* C$ weakens to C$0.9690, or $1.0320
* Hits lowest level against US$ since June 30
* Touches strongest level against euro since March 14
* Equities, oil markets also trading lower
* Bond prices higher across the curve
By Trish Nixon
TORONTO, July 11 (Reuters) - Canada's dollar weakened against the greenback on Monday, touching its lowest point this month, as fresh euro zone debt problems hurt investor demand for commodity-linked currencies.
Global stocks dropped and the euro sank as worries that Italy could become the latest country caught up in the euro-zone debt crisis caused investors to snap up safe-haven U.S. Treasury debt. [MKTS/GLOB]
"The story is still really for dollar/Canada one of risk aversion or risk appetite," said Shaun Osborne, chief currency strategist at TD Securities, predicting the success of Europe's response to the latest problem would set the near-term direction for the Canadian dollar.
Oil, a key Canadian export often influential in the currency's movements, fell by more than a dollar on euro worries, while a drop in Chinese crude imports also rekindled concerns about a slowdown in demand. [O/R]
The Thomson Reuters-Jefferies CRB index .CRB, a global commodities benchmark, was down 0.86 percent.
The currency CAD=D4 ended the North American session at C$0.9690 to the U.S. dollar, or $1.0320, down from Friday's finish of C$0.9607 to the U.S. dollar, or $1.0409. Earlier in the session it fell to C$0.9696, its weakest level since June 30.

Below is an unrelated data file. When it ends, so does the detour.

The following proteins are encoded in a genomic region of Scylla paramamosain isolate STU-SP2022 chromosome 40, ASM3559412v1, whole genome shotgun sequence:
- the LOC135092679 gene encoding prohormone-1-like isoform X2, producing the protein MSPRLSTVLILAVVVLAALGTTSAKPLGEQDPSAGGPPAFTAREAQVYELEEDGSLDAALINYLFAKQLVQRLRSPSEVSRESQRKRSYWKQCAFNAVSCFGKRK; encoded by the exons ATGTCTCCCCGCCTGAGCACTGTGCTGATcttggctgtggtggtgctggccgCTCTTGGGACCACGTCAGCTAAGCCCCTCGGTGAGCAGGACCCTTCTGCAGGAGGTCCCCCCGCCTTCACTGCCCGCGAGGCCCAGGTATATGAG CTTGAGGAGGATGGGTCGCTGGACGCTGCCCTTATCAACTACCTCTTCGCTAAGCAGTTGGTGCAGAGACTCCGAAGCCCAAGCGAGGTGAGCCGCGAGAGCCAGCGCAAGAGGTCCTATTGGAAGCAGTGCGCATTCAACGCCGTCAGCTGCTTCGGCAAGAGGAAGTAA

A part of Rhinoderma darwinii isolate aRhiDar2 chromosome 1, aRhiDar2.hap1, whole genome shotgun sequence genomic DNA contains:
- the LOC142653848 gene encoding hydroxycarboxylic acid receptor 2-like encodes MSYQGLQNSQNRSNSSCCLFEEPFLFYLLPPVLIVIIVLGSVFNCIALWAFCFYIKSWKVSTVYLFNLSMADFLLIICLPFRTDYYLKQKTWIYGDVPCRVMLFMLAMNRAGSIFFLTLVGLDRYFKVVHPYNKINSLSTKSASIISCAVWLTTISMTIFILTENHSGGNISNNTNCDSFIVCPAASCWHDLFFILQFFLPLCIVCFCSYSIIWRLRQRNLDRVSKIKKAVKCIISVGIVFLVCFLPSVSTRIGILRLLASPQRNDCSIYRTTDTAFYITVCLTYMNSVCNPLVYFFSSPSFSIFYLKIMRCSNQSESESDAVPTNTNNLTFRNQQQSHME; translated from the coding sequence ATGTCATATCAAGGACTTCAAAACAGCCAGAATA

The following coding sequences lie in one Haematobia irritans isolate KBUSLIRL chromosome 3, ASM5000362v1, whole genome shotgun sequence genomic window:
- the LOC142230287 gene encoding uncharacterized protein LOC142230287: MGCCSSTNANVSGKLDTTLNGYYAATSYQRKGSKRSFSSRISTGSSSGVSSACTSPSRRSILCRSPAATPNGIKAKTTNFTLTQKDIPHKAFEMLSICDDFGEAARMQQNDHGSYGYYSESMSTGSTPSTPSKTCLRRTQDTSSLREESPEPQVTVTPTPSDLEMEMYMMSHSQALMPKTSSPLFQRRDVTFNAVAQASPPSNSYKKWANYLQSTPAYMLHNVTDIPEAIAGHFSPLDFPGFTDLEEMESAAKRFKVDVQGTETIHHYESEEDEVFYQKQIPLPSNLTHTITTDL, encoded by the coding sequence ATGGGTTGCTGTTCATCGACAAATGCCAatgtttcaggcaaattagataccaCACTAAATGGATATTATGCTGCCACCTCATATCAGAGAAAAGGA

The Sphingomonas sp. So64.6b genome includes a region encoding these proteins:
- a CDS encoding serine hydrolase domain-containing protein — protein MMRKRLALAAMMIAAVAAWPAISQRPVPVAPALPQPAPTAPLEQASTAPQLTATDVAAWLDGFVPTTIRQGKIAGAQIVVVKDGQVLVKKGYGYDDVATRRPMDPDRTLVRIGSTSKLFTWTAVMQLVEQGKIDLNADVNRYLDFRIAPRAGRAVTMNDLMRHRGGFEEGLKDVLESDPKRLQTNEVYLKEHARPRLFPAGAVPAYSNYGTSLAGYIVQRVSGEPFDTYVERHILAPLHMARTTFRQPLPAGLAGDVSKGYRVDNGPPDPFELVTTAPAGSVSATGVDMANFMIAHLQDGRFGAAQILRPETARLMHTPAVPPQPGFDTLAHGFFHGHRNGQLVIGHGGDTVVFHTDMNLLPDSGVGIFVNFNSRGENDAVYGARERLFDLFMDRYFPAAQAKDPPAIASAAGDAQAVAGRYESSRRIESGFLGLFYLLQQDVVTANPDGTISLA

The news from Europe overshadowed reports showing strong Canadian housing starts and a marked improvement in the domestic business outlook. [ID:nN1E76A0YX]
TD's Osborne anticipated Canadian dollar support at the C$0.9710 area. Should the currency rebound he expected resistance around the C$0.9550 and C$0.9560 levels.
Osborne noted the Canadian dollar held up well against most other major currencies, especially the beaten-down euro. It touched its highest point since March 14 against the euro, with one Canadian dollar buying 73.83 euro cents.
Canadian bond prices were higher across the curve, as investors shed their riskier assets in favor of safe-haven government bonds.
The two-year bond CA2YT=RR was up 17 Canadian cents to yield 1.426 percent, while the ten-year bond CA10YT=RR rose 55 Canadian cents to yield 2.902 percent.
Short term Canadian bonds outperformed their U.S. counterparts, while long-term bonds underperformed. (Editing by Jeffrey Hodgson)